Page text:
“Yeah…”, he said.
That’s a pretty close approximation to one of my first conversations with Karsh Kale: drummer, tabla master, producer, composer, and — at the time — my new neighbor who was introducing me to his cat. Karsh has since decamped to what I hope for his sake is a less shady building, but I still see him in the ‘hood from time to time. A few months ago, I bumped into him on the street and asked him what he was up to.
“Bruce Lee?”, I said.
When Ludmila first succeeded in escaping, she was handed back to her pimp by the duty sergeant, who happened to be a client of the brothel. In response, she was beaten senseless by her “owner”. The second time she got away, she handed herself in to a police station in another part of town. As is habitual, she was charged with being an illegal immigrant and thrown into a detention center for several months as her deportation order was processed.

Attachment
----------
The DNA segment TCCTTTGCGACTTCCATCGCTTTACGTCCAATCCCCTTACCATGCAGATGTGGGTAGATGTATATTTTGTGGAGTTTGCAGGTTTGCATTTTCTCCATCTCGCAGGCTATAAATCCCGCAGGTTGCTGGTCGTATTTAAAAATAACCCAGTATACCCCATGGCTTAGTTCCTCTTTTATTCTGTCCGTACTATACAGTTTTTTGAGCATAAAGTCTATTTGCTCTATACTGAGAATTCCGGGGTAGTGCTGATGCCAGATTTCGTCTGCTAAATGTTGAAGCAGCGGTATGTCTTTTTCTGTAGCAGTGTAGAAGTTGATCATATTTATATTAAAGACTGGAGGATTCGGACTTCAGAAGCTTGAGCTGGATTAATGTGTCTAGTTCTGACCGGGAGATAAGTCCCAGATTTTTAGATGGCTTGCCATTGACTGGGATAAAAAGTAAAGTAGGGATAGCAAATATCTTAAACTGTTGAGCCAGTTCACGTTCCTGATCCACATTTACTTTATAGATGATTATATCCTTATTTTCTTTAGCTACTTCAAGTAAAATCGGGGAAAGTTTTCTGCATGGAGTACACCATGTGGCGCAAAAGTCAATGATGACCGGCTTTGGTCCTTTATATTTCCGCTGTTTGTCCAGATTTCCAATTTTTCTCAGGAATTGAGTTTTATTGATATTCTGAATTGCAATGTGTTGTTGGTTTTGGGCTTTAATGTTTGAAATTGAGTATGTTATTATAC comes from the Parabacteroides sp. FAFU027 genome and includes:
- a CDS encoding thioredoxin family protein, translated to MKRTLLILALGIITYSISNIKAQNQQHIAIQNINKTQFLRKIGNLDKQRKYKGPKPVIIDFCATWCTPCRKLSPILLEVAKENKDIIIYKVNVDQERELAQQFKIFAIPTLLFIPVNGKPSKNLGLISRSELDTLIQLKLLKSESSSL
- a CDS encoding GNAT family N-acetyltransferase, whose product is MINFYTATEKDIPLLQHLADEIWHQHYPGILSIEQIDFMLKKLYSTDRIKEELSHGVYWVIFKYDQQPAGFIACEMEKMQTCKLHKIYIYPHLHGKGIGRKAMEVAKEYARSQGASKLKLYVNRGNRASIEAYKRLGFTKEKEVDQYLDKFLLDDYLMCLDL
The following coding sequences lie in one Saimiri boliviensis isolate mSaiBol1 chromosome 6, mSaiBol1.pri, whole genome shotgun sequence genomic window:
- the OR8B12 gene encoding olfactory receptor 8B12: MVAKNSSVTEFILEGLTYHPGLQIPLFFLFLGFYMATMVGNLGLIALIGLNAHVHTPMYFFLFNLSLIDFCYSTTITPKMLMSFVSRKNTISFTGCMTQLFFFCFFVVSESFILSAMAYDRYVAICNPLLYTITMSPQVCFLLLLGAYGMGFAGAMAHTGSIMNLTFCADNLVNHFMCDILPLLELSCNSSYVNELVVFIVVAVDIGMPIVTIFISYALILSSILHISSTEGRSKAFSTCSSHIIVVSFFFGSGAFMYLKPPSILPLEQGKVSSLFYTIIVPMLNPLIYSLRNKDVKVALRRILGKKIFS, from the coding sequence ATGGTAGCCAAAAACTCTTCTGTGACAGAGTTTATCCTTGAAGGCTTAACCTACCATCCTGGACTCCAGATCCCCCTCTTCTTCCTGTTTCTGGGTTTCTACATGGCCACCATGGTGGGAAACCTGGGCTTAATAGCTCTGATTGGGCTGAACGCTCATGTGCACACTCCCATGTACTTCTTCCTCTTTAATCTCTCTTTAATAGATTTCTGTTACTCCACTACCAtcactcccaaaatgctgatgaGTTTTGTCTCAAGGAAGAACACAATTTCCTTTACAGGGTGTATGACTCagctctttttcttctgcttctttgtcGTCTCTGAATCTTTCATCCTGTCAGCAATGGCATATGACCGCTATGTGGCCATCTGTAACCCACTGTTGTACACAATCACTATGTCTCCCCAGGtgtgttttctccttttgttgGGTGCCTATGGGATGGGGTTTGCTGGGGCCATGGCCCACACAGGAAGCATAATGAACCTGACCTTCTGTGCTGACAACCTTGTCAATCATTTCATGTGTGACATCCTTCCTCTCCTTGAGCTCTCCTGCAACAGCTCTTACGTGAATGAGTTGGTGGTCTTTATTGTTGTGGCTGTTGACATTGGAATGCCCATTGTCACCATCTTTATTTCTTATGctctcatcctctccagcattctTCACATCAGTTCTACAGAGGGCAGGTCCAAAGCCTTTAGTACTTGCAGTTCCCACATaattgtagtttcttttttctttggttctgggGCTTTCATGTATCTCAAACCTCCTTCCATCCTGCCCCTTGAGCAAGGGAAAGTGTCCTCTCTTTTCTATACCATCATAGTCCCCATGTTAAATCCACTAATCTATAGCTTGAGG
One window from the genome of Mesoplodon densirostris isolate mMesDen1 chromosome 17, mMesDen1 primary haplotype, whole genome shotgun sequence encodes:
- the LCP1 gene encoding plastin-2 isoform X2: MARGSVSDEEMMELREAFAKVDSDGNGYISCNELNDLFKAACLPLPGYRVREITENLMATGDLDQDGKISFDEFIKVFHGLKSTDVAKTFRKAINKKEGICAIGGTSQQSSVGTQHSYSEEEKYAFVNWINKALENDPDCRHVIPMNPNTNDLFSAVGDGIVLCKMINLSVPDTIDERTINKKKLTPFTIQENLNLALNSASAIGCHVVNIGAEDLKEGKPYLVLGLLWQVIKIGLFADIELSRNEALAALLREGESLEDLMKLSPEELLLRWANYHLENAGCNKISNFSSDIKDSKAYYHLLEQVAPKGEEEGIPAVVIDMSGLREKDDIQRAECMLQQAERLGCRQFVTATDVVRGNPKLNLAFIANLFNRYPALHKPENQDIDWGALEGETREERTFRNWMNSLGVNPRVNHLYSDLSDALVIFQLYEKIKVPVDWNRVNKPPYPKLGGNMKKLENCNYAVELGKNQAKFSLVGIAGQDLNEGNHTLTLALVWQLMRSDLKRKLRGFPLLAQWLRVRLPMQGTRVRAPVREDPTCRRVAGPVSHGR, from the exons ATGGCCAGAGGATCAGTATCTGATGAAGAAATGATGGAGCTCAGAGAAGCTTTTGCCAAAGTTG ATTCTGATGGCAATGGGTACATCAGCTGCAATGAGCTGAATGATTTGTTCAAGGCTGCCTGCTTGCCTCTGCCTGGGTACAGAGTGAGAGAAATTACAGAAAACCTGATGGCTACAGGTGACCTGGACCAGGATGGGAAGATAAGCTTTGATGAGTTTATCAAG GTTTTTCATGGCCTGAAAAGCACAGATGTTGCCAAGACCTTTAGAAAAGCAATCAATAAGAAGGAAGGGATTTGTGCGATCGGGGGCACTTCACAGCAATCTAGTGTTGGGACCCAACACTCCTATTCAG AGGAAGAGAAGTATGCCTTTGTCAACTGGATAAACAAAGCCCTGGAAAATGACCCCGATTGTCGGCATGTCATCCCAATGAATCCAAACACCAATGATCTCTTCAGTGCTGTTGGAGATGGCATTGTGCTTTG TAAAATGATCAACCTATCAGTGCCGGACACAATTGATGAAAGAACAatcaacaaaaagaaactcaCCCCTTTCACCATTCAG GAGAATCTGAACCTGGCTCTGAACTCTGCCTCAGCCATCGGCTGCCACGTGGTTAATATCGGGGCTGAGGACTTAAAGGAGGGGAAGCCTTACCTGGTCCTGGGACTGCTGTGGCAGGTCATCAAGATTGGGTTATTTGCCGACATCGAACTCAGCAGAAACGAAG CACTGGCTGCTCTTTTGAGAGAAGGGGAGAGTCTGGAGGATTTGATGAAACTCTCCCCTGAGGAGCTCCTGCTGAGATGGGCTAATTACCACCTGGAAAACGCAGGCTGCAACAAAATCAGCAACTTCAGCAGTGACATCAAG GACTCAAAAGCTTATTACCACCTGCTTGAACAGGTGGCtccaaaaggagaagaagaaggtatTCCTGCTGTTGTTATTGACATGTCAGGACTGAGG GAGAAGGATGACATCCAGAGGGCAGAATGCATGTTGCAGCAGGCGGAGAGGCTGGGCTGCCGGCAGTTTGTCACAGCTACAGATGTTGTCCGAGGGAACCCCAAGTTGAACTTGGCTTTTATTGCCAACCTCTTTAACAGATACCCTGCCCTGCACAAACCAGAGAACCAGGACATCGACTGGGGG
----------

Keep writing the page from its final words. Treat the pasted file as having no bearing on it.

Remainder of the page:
When she finally arrived back in Chisinau, destitute and traumatized for life, Ludmila could not return to her home, partly for reasons of shame but above all for fear of being found by her traffickers. Hers is an everyday story of life in Moldova, Ukraine, Russia, Egypt, and Israel.
The day after I had spoken to Ludmila, her case worker called. “I forgot to mention,” she said, “Ludmila is now HIV-positive.” Unsurprisingly, combination therapy is not readily available in a country such as Moldova.1